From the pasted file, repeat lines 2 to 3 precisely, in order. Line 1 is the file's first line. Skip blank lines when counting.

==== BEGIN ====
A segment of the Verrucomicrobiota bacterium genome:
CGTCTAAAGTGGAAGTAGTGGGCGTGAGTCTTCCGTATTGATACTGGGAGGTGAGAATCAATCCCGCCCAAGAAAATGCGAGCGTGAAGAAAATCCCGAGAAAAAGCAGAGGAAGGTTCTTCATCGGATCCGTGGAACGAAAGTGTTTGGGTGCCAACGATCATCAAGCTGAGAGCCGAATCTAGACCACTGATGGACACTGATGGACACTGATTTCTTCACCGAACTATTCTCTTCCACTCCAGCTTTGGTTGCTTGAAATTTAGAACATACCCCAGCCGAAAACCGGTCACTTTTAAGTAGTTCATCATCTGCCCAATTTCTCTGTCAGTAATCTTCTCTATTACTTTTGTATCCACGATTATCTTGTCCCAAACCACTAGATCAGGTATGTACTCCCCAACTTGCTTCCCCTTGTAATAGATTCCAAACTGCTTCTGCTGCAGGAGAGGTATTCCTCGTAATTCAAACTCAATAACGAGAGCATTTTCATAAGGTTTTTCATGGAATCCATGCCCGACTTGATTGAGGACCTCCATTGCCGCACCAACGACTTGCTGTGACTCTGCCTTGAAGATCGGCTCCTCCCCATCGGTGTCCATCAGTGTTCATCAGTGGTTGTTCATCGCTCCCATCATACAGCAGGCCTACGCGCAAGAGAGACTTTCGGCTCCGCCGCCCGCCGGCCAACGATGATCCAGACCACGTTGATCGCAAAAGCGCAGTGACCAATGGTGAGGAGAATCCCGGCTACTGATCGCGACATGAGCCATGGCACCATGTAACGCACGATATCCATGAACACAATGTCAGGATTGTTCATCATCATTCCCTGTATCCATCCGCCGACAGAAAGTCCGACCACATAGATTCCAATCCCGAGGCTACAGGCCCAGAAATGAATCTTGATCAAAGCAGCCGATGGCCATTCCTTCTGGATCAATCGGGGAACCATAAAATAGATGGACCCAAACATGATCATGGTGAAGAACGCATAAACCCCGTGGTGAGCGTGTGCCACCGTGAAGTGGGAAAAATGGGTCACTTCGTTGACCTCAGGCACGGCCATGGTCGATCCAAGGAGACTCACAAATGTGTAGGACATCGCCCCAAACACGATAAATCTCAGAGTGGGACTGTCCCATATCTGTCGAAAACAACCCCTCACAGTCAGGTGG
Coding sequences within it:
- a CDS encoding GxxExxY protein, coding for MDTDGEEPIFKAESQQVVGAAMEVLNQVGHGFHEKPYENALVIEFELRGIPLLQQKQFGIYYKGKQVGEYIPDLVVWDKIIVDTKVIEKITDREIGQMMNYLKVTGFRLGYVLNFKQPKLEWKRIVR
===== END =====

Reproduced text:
CGTCTAAAGTGGAAGTAGTGGGCGTGAGTCTTCCGTATTGATACTGGGAGGTGAGAATCAATCCCGCCCAAGAAAATGCGAGCGTGAAGAAAATCCCGAGAAAAAGCAGAGGAAGGTTCTTCATCGGATCCGTGGAACGAAAGTGTTTGGGTGCCAACGATCATCAAGCTGAGAGCCGAATCTAGACCACTGATGGACACTGATGGACACTGATTTCTTCACCGAACTATTCTCTTCCACTCCAGCTTTGGTTGCTTGAAATTTAGAACATACCCCAGCCGAAAACCGGTCACTTTTAAGTAGTTCATCATCTGCCCAATTTCTCTGTCAGTAATCTTCTCTATTACTTTTGTATCCACGATTATCTTGTCCCAAACCACTAGATCAGGTATGTACTCCCCAACTTGCTTCCCCTTGTAATAGATTCCAAACTGCTTCTGCTGCAGGAGAGGTATTCCTCGTAATTCAAACTCAATAACGAGAGCATTTTCATAAGGTTTTTCATGGAATCCATGCCCGACTTGATTGAGGACCTCCATTGCCGCACCAACGACTTGCTGTGACTCTGCCTTGAAGATCGGCTCCTCCCCATCGGTGTCCATCAGTGTTCATCAGTGGTTGTTCATCGCTCCCATCATACAGCAGGCCTACGCGCAAGAGAGACTTTCGGCTCCGCCGCCCGCCGGCCAACGATGATCCAGACCACGTTGATCGCAAAAGCGCAGTGACCAATGGTGAGGAGAATCCCGGCTACTGATCGCGACATGAGCCATGGCACCATGTAACGCACGATATCCATGAACACAATGTCAGGATTGTTCATCATCATTCCCTGTATCCATCCGCCGACAGAAAGTCCGACCACATAGATTCCAATCCCGAGGCTACAGGCCCAGAAATGAATCTTGATCAAAGCAGCCGATGGCCATTCCTTCTGGATCAATCGGGGAACCATAAAATAGATGGACCCAAACATGATCATGGTGAAGAACGCATAAACCCCGTGGTGAGCGTGTGCCACCGTGAAGTGGGAAAAATGGGTCACTTCGTTGACCTCAGGCACGGCCATGGTCGATCCAAGGAGACTCACAAATGTGTAGGACATCGCCCCAAACACGATAAATCTCAGAGTGGGACTGTCCCATATCTGTCGAAAACAACCCCTCACAGTCAGGTGG
Coding sequences within it: